I'm working through a number of off-prints Fr. Ong has, looking for annotations. While skimming his essay "Recent Studies in the English Renaissance" in Studies in English Literature: 1500-1900 4.1 (1964): 163-194, I notice the subheading "Interpretations of Literary History: The Long View." This immediately caught my eye because I've been using the phrase "the long view" to describe what I believe is one of Fr. Ong's greatest contributions to scholarship, his historicizing contemporary culture. I presented on this for a Ong colloquium in the fall of 2003 in a presentation titled "Taking the Long View: Digital Culture and the Legacy of Walter J. Ong and Marshall McLuhan." And here, at the end of this essay by Fr. Ong, I find him using Marshall McLuhan to advocate the same theme:
"I venture to close this account of recent Renaissance studies with The Gutenberg Galaxy because the new perspective which it opens regarding the relationship of literature to the whole of human culture are badly needed. Literary scholarship, necessarily involved in more and more detail, as is this year's harvest of English Renaissance material alone makes clear, must of course justify this involvement by continued return to the literary works themselves on which the detail bears. But this return is not enough. If scholarship cannot rest on a limitless sequence of details, neither can it rest on a limitless sequence of great aesthetic moments. It calls for some kind of overall wisdom, if not as prerequisite at least as outcome.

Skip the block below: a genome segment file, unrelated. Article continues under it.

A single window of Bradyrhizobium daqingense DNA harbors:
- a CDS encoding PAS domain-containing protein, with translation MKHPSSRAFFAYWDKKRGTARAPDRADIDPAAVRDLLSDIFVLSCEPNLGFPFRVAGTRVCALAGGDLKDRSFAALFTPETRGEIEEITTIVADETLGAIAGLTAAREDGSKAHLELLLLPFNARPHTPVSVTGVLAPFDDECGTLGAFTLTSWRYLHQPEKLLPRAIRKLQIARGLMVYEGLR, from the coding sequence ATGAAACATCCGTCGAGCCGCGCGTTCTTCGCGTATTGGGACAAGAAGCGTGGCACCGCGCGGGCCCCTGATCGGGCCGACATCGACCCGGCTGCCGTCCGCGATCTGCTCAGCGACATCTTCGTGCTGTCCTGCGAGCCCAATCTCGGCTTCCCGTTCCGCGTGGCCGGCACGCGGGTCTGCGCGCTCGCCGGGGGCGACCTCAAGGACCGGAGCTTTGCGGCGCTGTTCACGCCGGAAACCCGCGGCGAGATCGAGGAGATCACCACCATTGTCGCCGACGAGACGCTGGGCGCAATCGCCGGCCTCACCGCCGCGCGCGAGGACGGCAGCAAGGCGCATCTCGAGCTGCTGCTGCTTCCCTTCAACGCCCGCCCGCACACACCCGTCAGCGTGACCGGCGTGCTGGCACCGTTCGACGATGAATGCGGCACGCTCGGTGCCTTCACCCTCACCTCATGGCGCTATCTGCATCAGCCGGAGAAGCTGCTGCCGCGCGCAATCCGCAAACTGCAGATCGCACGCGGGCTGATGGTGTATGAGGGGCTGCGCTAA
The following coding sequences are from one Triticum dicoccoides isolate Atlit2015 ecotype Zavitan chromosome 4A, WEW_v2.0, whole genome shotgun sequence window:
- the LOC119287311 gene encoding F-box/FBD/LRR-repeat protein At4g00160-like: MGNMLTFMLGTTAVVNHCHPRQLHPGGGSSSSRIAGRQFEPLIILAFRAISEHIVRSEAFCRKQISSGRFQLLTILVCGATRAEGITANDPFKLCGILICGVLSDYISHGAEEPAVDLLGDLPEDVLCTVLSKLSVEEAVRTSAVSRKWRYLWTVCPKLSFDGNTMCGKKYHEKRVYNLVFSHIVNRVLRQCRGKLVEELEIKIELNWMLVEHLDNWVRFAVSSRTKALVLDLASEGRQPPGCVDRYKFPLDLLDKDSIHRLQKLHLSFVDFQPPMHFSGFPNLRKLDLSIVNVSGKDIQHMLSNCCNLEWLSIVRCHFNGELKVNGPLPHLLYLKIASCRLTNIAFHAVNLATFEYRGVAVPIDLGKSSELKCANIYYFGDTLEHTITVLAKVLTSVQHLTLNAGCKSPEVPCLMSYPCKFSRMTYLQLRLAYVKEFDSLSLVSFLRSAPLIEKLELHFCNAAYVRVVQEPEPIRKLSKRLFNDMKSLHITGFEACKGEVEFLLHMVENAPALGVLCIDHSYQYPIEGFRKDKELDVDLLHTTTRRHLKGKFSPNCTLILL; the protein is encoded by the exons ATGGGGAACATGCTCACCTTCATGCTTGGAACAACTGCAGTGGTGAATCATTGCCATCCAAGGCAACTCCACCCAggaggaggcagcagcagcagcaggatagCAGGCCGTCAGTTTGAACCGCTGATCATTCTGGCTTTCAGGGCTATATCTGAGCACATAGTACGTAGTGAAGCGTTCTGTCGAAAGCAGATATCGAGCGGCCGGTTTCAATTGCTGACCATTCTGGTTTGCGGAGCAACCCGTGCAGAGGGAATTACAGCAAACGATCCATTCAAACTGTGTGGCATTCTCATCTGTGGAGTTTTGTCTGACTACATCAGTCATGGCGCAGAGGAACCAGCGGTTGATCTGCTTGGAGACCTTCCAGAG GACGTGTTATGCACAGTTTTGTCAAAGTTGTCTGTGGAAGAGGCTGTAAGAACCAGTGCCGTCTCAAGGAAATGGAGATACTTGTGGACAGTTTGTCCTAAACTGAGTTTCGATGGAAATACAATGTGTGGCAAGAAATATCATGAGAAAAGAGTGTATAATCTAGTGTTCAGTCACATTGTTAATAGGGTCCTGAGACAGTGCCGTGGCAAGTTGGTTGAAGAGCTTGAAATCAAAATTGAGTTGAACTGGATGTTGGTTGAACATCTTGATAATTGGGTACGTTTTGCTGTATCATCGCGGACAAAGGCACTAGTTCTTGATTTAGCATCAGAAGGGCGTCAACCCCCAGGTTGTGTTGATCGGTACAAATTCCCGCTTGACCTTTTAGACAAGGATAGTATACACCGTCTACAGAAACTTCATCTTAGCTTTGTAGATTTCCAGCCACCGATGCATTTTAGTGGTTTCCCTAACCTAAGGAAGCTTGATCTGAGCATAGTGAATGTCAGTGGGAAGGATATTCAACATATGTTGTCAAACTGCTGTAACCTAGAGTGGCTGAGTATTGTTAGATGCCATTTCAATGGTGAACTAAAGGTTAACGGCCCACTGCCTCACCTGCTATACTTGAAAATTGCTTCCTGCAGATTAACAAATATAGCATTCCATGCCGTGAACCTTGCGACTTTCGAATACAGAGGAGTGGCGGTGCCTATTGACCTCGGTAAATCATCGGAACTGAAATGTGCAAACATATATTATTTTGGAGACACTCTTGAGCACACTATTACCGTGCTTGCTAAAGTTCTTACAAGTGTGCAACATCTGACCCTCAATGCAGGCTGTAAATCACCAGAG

"Wisdom is reflective, and the state of affairs today intensifies reflection in two ways, among others. First, there is more to reflect on, immeasurably more than earlier ages have known, because of unprecedented accumulation of information and scholarship to which we are heir and which we are augmenting at always accelerating speeds. Secondly, there is our awareness of the historical dimension of the accumulation. Because we know what we do of the history of literature and scholarship, we not only savor the knowledge which we have but we also sense the existence of a trajectory along which we are moving. We thus need an account not only of literature in a static sense, but also of literature in its patterned, evolutionary movements: where has it been and where is it going? The development of scholarship is influenced by the development of literature, but does not parallel it: there has always been contemporary literature, but no previous culture has been so deeply involved with its own contemporary literature on reflective, scholarly grounds as is our own. Under these circumstances, we need more efforts like The Gutenberg Galaxy, enabling us to see both literature and the study of literature, together with a great many other things, in terms of the total venture which is mankind" (194).
I also came across a letter to Fr. Ong from Francis Yates.